In this section that details the various types of inspections, the common theme is risk-based approaches and decision-making. The other common thread is that data integrity issues will decrease or eliminate the likelihood of 100% remote evaluation independent of the type of inspection. The FDA cites several examples where documents or records are the focus of evaluation and under many circumstances that can be done easily remotely. But they do point out that this 100% remote evaluation will not be considered an actual inspection. These approaches, which are proposed to the company in writing, can be accepted or not by the company. I believe if you disagree and do not accept the proposal, it is not going to speed things up and will probably cause delays.
Logistics Of Remote Evaluations
In the preparations section, FDA spells out the logistics of this phase. It often starts with a virtual meeting over the internet to coordinate the activities. It would include assessment of the ability of the company to support the remote evaluation through teleconference, live stream video, and screen sharing. This will be determined before the coordinating meeting where details are worked out.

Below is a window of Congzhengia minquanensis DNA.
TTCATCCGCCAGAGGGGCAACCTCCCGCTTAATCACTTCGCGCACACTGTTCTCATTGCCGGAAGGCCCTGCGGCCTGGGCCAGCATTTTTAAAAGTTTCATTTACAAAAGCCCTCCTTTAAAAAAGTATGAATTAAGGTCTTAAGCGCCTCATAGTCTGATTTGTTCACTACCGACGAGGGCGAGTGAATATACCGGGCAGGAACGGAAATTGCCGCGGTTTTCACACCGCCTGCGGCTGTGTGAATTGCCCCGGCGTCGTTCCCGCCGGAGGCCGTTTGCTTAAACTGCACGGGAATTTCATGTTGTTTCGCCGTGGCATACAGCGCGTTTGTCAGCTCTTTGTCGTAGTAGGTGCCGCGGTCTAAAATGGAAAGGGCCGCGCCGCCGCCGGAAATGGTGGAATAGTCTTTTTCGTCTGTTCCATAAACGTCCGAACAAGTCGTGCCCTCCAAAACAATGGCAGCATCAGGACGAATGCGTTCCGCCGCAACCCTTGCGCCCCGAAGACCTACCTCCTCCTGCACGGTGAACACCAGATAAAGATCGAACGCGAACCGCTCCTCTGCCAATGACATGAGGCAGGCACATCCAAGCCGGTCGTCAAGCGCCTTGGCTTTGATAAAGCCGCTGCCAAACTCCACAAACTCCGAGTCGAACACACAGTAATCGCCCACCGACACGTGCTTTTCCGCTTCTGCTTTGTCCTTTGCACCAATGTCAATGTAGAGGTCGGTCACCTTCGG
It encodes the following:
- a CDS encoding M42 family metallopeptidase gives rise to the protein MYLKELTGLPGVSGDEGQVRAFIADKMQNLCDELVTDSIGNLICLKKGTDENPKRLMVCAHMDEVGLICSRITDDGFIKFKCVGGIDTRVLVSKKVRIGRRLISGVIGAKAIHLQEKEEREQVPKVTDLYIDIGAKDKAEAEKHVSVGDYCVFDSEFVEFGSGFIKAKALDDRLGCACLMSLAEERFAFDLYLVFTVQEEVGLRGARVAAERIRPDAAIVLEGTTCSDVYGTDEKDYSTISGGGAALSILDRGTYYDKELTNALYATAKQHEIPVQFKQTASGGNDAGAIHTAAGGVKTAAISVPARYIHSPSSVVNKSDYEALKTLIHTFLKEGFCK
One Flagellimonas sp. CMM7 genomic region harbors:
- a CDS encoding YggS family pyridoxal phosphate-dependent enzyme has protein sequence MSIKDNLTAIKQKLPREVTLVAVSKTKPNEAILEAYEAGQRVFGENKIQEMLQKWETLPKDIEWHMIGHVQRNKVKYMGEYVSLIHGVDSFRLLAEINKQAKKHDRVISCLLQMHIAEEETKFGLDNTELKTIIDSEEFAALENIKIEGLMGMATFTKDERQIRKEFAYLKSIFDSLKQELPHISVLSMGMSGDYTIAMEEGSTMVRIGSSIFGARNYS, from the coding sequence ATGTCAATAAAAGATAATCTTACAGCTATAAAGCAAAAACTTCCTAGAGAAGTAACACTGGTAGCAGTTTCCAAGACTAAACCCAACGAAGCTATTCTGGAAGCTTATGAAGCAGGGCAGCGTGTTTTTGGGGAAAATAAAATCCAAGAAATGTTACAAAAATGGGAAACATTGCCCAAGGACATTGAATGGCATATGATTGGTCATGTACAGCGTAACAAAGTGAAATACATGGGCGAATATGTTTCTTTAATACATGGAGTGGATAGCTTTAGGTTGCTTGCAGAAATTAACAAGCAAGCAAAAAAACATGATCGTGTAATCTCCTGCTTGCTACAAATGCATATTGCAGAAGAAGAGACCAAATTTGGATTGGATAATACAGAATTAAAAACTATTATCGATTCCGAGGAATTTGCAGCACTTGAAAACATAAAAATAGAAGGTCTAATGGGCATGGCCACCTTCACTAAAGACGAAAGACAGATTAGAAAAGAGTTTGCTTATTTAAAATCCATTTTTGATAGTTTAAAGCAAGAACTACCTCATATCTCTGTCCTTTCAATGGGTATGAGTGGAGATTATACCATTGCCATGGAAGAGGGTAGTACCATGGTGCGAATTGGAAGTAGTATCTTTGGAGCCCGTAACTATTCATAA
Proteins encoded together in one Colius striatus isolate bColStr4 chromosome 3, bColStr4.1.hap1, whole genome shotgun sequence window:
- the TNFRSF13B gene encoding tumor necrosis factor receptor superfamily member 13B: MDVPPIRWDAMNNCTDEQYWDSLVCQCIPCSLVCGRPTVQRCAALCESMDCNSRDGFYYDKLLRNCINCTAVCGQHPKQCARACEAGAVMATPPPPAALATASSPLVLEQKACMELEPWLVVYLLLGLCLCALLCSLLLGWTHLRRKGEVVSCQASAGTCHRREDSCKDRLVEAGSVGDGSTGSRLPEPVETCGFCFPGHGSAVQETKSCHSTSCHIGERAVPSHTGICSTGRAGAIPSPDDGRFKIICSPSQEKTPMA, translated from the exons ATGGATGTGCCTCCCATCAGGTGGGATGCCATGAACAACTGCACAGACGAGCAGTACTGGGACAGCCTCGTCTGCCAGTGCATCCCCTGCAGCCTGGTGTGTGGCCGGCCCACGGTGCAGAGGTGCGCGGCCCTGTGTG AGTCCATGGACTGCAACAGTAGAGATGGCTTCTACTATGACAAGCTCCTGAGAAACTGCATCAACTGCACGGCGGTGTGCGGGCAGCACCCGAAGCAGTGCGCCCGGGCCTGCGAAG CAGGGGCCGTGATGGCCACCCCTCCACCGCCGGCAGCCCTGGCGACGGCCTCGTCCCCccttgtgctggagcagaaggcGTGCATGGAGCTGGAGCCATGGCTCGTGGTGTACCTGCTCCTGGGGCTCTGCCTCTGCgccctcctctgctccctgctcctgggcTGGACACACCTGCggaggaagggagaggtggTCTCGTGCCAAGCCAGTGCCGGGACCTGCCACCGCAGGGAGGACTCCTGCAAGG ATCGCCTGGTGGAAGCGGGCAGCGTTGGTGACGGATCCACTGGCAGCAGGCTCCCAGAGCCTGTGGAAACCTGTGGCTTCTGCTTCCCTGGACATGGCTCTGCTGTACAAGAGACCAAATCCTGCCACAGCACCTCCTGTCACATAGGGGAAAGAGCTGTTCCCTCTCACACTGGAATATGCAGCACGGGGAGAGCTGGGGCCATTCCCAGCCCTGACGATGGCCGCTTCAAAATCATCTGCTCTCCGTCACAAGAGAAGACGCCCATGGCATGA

Preparing for the remote coordinating session is conducted to cover the logistics of the activities of the remote evaluations and includes:
- Objective and scope of the assessment; that is, what is the focus and what will be looked at.
- Introduction of FDA team involved, including IT support.
- Identifying the facility-coordinating person at the site.
- Schedule the date, time, and duration of the remote evaluation.
- FDA’s expectations for the walkthrough of the facility: the physical inspection of operations.
- Time zone differences considerations and translation service needs.
- Methods for sharing information: formats and softwares.
- Technological limitations: hardware and software configurations.
- Check the internet connection, bandwidth, and signal strength.
With the logistics and date and time confirmed, the actual remote evaluation can begin. FDA points out it should work like a regular inspection with normal requests such as for documents, records, and other information (e.g., electronic systems), walk through facilities using livestream or prerecorded video, scheduling of interviews and meetings to answer questions or clarify issues, evaluation of CAPAs, and providing verbal updates on observations. Unlike an inspection, no form 482 (Notice of Inspection) will be issued.
Clearly, with the heavy involvement of technology, there are potentially things that can go wrong. FDA recognizes this. They do not expect the systems to work perfectly all the time. They have defined the software systems to be used and because of security, they will require the company to use FDA versions of various software. This should minimize issues. They also advise on the use of certain document formats such as PDF. Their recommendations are not out of line with industry practices. They will try to give as much notice so that documents can be procured and made available.